Benjamin Franklin

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Benjamin Franklin
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Franklin was one of the first and most famous scientists in America. He
was a man of many talents and interests. Franklin was always curios about
they way things work, and he always tried to find ways to make them work
better. Even though he started out as a published, he was always interested
in science. However this interest soon became a passion to Franklin. He
even retired from his publishing business to work in a laboratory with
his mostly homemade equipment. Throughout his life Benjamin Franklin made
many important discoveries and theories which greatly influenced future
scientists and inventors.


Franklin was born in Boston Massachusetts, on January 17, 1706. He was
the seventh child in his family. Franklin started going to school when
he was ten, and became an apprentice to his older brother who owned a
printing firm in Philadelphia. He quickly became well known throughout
the American colonies as the publisher of the Pennsylvania Gazette, a
newspaper, and of Poor Richard's Almanac, an annual compilation of information
and witticisms (Grolier 90). Even though he did not attend school for
a long time, Franklin began interested in science. He was particularly
interested in electricity . Even though there were already many experiments
being conducted in this field, none of them had fully explained this phenomenon.

soon left his printing business and built a laboratory to spend more time
studying electricity. In the subsequent decade he plunged into his scientific
investigations and into provincial politics with equal zest (Morris 15).

While he was in Boston, he met Dr. Spence who had arrived from Scotland
and showed Franklin several experiments. They were not perfectly performed
since Dr. Spence was not an expert, but they did surprise and interest

Franklin. Some time later he had received a glass tube and some information
on how to perform experiments with it. Franklin soon became practical
in performing such experiments, and also invented some of his own. People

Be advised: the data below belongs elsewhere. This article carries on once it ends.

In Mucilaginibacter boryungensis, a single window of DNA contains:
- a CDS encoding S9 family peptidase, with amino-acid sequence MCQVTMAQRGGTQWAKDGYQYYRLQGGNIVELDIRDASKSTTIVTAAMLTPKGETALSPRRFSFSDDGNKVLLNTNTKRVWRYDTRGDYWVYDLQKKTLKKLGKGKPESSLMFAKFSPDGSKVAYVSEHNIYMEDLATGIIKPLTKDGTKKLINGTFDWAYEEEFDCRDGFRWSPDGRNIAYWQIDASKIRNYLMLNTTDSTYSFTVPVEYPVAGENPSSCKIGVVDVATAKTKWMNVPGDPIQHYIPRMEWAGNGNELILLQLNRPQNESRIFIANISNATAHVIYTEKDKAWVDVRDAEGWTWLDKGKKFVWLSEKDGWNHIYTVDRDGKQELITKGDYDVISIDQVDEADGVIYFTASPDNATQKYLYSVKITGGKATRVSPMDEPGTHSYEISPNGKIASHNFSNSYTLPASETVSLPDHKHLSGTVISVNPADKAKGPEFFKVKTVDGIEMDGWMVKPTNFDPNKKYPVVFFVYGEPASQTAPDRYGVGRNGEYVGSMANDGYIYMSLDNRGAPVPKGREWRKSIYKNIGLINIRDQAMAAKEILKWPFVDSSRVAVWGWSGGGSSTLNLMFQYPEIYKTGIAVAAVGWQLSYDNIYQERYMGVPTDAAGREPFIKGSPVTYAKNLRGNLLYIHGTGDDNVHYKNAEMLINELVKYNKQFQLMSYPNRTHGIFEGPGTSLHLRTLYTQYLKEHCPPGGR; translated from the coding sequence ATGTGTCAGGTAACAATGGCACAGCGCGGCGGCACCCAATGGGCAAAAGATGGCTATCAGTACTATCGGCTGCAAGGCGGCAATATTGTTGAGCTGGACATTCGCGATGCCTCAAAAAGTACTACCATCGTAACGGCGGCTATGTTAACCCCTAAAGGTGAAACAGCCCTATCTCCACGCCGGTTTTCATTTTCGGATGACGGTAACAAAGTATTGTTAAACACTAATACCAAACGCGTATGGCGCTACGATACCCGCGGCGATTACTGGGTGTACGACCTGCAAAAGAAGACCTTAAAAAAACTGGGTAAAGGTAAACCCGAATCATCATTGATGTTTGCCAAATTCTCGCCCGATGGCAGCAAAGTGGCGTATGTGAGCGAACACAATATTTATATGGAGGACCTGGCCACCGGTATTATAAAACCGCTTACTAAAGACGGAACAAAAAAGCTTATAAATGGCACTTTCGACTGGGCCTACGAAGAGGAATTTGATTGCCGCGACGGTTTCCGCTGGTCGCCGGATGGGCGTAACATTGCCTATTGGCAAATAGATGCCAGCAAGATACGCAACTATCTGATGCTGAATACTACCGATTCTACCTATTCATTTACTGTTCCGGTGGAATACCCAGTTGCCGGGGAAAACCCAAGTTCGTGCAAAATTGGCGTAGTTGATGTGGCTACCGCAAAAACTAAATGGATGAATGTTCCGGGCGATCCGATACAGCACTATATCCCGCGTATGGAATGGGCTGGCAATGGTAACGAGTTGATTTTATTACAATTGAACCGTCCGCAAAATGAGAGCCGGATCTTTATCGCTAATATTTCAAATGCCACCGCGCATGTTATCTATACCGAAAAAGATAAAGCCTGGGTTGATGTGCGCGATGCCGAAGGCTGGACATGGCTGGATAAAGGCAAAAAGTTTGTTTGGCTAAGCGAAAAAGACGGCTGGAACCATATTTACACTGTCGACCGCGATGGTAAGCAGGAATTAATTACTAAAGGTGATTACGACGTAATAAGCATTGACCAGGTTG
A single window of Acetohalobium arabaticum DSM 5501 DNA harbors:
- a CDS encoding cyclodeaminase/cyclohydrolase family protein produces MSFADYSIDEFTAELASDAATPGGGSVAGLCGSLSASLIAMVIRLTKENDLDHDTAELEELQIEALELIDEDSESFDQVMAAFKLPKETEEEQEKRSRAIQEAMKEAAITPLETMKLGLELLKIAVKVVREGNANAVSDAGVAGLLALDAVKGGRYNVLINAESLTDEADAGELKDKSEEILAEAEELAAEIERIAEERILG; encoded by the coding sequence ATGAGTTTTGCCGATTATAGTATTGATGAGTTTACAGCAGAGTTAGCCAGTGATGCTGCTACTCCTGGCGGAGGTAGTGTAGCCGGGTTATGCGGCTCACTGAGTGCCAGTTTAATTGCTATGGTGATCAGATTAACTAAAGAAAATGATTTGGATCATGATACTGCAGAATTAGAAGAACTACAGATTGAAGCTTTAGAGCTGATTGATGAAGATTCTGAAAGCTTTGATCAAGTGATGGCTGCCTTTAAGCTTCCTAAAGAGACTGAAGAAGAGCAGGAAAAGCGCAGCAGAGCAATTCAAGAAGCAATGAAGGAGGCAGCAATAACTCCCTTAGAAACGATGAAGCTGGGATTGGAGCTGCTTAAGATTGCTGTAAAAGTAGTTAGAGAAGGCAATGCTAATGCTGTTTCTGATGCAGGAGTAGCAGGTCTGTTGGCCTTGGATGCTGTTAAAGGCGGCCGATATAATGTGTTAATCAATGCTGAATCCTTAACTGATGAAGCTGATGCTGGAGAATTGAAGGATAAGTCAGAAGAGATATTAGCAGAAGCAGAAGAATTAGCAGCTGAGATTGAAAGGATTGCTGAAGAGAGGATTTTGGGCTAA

from all over the town even came to witness them.


Franklin developed a theory that every object had an "electrical fluid".

He believed that some objects had too much of this fluid, while others
did not. By putting his theories together, he invented the electrical
battery. It was made out of glass, lead plates, silk thread, and some
wire. He was also the first to explain the electric force produced from
friction. Franklin realized that if a piece of silk were rubbed against
a glass, the glass would have a positive charge. Other scientists at that
time believed that rubbing produced electricity, however Franklin said
that it was just the "electric fluid" being transferred from the silk
to the glass. This is known today as the law of conservation of change
and it is one of the basic principles of physics.

published his theories in a book titled "Experiments and Observations
on Electricity Made at Philadelphia". It became a best seller in Europe
as well as in the colonies. The main topic of this book was Franklin's
theory that lightning was electrical energy. This was not a new idea,
but Benjamin Franklin was the first to perform an experiment on it. He
said that if a metal rod was to be placed on top of a tower or a tall
building, it would be struck by lightning and hold an electrical charge.

Many scientists in Europe tried this experiment, and some had successful
results. When a French scientist, De Lor, attempted to repeat one of the
proposed experiments from the book a huge crowd of curious people had
gathered in Paris to see it.

In 1752 Franklin
devised another experiment to test if lighting has an electrical charge.

He flied a kite carrying a pointed wire in a thunderstorm and attempted
to test his theory that atmospheric lightning is an electrical phenomenon
similar to the spark produced by an electrical frictional machine (Bruno
406). To the kite Franklin attached a silk thread with a metal key. This
was a very dangerous procedure, because if he failed to ground the wire
he could have been easily killed by the electric current. His experiment
was successful, and whenever the lightning hit the key, it produced sparks
just like Franklin theorized. By performing this experiment, he has demonstrated

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Related Topics

Fellows of the Royal Society, Lightning, Benjamin Franklin, Lightning rod, Franklin, Poor Richard's Almanack, Electricity, Electric spark, Kite, Franklin's electrostatic machine, Kite experiment

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